Summer of Peaches

Seventeen years ago my husband Rickie and I were waiting on the call that would send us hurrying to Mississippi. My beloved stepfather-in-law, Frank, lay dying. Unsure if we were needed right away or if we would be needed for the long haul, we tried to fill our time working. We had the beginnings of what would become our orchard and garden. It was a big patch of prickly pear at that time with 2 small peach trees.

(Frank and grandkids in photo; Sarah is in the middle.)

Frank’s family had been peach growers. He wasn’t in this business when I knew him but some of his relatives were still growing peaches that they sold at roadside stands near Meridian. Never had I seen peaches like these. They were as big as small cantaloupes. On our summer visits to my mother-in-law Dot’s house we could count on some of her homemade peach ice cream and peaches to bring home for peach jam and peach cobblers.

Those were good summers with the days passing by slowly as they seem to do in the country. We would get up late and eat breakfast. Then Dot would ask Sarah, our daughter, if she wanted her nails done. That would fill another hour or so (nails were done at home then, not at a nail salon), then we would get dressed and make the trip to “town”. The afternoons were spent on the back porch as our ice cream churned away in the kitchen. We would usually begin to peel and put up for the freezer the peaches we had gotten to take home. I will always associate Dot with putting up peaches. She taught me the trick of putting them in boiling water for a few seconds to get the skins off. We talked and laughed and enjoyed the escape from the hectic city life we lived the rest of the year. If we were lucky Rickie’s sister would be there with her kids. Those were good times.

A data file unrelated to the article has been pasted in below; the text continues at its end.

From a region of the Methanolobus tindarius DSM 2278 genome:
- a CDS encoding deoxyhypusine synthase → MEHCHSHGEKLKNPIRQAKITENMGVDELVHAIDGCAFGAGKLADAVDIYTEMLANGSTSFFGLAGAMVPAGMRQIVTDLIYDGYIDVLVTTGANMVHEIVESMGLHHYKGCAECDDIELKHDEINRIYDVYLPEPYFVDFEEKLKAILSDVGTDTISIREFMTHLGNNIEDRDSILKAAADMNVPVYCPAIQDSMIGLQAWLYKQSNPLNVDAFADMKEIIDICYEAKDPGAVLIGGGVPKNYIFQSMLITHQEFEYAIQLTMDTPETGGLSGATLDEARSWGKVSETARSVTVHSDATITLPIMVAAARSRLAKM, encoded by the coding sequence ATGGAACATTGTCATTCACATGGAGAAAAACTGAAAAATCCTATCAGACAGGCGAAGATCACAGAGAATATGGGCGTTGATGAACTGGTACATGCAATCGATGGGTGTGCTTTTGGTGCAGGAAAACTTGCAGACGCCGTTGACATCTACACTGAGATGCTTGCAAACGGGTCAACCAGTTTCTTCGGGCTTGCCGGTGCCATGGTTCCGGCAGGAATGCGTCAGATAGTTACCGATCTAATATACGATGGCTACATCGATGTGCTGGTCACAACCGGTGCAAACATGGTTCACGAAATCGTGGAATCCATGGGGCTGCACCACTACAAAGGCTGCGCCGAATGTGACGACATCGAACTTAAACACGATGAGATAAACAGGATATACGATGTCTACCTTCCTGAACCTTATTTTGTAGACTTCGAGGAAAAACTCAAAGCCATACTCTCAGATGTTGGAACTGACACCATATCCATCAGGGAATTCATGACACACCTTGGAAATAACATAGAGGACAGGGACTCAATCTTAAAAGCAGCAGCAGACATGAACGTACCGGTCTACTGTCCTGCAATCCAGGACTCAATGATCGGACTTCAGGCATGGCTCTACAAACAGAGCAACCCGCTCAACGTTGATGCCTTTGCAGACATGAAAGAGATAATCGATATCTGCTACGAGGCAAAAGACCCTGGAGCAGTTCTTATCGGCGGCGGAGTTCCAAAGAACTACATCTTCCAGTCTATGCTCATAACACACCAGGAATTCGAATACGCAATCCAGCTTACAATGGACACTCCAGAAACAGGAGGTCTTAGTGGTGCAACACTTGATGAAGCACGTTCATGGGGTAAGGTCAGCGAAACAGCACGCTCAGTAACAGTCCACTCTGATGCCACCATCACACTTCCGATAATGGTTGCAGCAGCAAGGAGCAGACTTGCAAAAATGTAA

But these days before we lost Frank weren’t good times. Rickie and I worked furiously in the garden hoping that keeping our hands busy would shut down our minds. I dug prickly pear by the wheelbarrow full while Rickie worked on putting the irrigation lines in that would keep our little peach trees alive when we were not at the ranch. We were tense and short with each other. Sarah stayed out of our way lost in her own grief over the grandfather she loved so.

Finally we could stand it no longer and put our tools up, packed up and headed back home to get ready to go to Mississippi. Frank and Dot’s house was full of family so we got a motel room in Meridian. That call we had been waiting on came to us in our hotel room during the night.

The view from my front porch looks out over the peach trees we planted that year Frank died. We have had several other peach trees but only the two original ones still survive. As Sarah and I picked the best peach crop we have had in years, my thoughts turned as they always do to Frank and Dot and those summers when time slowed down and we laughed and ate peach ice cream and peeled peaches.

We processed 300 pounds of peaches from those two trees this year. I made peach jam and peach cobbler and put peaches in the freezer. Sarah and I sat on the porch peeling peaches, with Frank’s Rafter M brand on the shelf over our heads. For a while time slowed down again.

(Dot, Sarah, Kasey, Frank, and Sue in Dot's kitchen on a summer morning in photo)

Sunday, August 15, 2010

Macaroni and Cheese